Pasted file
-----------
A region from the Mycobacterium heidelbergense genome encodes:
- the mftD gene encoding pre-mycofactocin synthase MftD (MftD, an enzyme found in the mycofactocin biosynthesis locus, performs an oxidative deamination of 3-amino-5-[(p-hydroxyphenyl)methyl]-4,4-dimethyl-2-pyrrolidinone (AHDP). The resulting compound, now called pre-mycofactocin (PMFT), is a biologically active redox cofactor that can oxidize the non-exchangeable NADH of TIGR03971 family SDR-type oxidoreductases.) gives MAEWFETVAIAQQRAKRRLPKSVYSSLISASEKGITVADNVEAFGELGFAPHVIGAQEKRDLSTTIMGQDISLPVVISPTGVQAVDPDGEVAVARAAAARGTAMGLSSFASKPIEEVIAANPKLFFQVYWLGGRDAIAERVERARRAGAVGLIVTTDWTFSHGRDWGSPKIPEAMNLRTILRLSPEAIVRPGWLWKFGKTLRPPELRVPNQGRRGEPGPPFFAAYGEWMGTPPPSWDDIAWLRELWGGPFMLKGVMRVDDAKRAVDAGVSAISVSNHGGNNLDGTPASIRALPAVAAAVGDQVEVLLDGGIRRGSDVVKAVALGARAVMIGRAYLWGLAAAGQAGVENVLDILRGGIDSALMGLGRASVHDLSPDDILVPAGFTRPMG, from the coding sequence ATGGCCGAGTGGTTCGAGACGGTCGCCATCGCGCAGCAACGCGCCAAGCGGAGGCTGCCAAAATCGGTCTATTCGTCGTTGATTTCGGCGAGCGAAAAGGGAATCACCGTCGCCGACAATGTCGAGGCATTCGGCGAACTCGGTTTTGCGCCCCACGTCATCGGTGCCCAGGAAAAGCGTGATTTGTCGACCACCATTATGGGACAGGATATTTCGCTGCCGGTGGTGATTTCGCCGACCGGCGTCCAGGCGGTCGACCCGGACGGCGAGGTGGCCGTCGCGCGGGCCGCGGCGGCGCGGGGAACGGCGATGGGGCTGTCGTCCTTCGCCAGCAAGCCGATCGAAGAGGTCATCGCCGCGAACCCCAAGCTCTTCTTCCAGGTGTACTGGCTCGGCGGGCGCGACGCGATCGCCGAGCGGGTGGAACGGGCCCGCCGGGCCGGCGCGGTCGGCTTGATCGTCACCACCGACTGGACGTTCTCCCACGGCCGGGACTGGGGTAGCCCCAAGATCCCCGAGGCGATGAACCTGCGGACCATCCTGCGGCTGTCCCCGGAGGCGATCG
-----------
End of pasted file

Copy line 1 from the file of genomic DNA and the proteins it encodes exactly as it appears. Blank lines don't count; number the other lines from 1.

A region from the Mycobacterium heidelbergense genome encodes: